C. Eighth Amendment Medical Needs Claim
Ultimately, Plaintiff was transferred to Great Meadow's mental care unit but was allegedly denied access to its mental health programs for punitive reasons. Plaintiff alleges that defendants Stinson, Bintz, and Graham all condoned this punishment. He also claims that defendants Shimkunas and Kim refused to intercede on his behalf and help Plaintiff obtain his needed mental health treatment.

According to Plaintiff, Defendants' denial of access to mental health treatment deliberately disregarded his serious medical needs in violation of the Eighth Amendment.*fn6

II. DISCUSSION

A. Standard of Review

The standard for summary judgment is well-established.

Summary judgment is appropriate if "the pleadings, depositions, answers to interrogatories, and admissions on file, together with the affidavits, if any, show that there is no genuine issue as to any material fact and that the moving party is entitled to a judgment as a matter of law." Fed. R. Civ. P. 56(c). A material fact is genuinely disputed only if, based on that fact, a reasonable jury could find in favor of the non-moving party. See Anderson v. Liberty Lobby, Inc., 477 U.S. 242, 248 (1986). On a motion for summary judgment, all evidence must be viewed and all inferences must be drawn in a light most favorable to the nonmoving party. See City of Yonkers v. Otis Elevator Co., 844 F.2d 42, 45 (2d Cir. 1988). The party seeking summary judgment bears the initial burden of "informing the district court of the basis for its motion" and identifying the matter "it believes demonstrate[s] the absence of a genuine issue of material fact." Celotex Corp. v. Catrett, 477 U.S. 317, 323 (1986). Upon the movant's satisfying that burden, the onus then shifts to the non-moving party to "set forth specific facts showing that there is a genuine issue for trial." Anderson, 477 U.S. at 250. The non-moving party "must do more than simply show that there is some metaphysical doubt as to the material facts," Matsushita Elec. Indus. Co. v. Zenith Radio Corp., 475 U.S. 574, 586 (1986), "but must set forth specific facts showing that there is a genuine issue of fact for trial." First Nat'l Bank of Az. v. Cities Serv. Co., 391 U.S. 253, 288 (1968).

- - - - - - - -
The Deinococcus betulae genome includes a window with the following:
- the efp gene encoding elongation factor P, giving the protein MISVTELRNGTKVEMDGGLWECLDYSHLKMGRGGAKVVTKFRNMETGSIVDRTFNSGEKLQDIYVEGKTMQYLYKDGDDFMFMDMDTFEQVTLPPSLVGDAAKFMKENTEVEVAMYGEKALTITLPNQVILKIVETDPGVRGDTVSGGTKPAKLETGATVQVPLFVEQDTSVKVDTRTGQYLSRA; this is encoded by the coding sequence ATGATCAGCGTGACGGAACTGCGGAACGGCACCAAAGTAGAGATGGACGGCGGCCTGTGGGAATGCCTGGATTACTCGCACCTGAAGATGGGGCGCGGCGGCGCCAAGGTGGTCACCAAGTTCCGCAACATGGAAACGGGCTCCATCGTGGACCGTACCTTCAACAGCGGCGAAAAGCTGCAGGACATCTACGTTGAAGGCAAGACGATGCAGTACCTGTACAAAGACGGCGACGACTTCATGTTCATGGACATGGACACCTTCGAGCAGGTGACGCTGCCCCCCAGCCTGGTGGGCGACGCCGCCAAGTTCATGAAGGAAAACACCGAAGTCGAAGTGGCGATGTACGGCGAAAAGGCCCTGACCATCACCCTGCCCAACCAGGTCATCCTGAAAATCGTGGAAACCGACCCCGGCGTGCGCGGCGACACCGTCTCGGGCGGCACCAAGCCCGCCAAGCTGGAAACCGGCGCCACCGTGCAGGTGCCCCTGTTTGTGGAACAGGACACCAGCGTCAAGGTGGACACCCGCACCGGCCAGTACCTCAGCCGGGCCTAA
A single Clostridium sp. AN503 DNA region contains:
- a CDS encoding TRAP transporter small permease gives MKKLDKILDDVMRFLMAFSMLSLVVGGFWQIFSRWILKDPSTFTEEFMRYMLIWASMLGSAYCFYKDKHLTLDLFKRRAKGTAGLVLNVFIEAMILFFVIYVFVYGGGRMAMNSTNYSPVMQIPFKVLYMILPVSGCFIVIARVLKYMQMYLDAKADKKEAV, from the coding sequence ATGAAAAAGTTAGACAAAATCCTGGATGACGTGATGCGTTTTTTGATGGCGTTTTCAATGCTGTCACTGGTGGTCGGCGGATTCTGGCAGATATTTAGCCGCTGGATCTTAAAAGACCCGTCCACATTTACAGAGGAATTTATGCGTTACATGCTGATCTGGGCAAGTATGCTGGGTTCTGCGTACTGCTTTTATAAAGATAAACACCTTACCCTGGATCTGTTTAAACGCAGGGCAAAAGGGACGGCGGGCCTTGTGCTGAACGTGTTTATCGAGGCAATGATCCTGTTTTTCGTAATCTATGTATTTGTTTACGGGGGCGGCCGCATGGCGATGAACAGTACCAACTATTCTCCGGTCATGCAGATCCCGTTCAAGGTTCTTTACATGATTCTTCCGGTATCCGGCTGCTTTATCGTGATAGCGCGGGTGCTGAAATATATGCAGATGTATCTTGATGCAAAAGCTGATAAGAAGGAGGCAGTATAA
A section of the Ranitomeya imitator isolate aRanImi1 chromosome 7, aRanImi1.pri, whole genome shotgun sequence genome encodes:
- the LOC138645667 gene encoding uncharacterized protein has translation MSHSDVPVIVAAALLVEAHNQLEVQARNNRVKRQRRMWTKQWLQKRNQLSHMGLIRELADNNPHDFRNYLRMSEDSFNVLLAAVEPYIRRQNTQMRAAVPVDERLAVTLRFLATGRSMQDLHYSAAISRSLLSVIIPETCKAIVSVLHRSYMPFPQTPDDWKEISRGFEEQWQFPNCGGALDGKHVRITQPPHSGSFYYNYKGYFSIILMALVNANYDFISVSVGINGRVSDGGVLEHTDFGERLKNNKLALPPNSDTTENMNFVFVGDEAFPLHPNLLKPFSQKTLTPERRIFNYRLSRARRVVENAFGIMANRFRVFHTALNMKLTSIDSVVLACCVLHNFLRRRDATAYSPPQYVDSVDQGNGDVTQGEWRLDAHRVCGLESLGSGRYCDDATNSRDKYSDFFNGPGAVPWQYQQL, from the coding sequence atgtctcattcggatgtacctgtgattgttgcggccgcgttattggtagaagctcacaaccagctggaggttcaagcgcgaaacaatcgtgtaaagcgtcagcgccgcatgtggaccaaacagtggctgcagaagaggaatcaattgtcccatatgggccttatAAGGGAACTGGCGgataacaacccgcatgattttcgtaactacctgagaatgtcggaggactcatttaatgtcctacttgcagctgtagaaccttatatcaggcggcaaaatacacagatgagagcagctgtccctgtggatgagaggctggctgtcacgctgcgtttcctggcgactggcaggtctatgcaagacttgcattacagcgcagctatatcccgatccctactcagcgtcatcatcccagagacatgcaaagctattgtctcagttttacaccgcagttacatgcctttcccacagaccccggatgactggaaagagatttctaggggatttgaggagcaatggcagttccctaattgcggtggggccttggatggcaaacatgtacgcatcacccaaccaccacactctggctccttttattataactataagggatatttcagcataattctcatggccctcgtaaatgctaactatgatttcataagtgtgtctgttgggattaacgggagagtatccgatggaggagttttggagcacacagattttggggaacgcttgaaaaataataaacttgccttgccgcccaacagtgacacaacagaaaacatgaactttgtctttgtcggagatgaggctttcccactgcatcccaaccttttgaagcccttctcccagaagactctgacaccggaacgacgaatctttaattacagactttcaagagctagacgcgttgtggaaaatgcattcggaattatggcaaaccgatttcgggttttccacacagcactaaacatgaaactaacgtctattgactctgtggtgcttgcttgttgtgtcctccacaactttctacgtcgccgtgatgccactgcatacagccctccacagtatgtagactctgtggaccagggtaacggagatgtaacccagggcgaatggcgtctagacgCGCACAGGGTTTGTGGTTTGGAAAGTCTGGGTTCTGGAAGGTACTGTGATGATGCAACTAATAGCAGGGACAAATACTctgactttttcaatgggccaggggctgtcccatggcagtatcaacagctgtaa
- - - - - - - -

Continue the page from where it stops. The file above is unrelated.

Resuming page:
B. Plaintiff's Eighth Amendment Conditions Claims
1. Standard for Eighth Amendment ...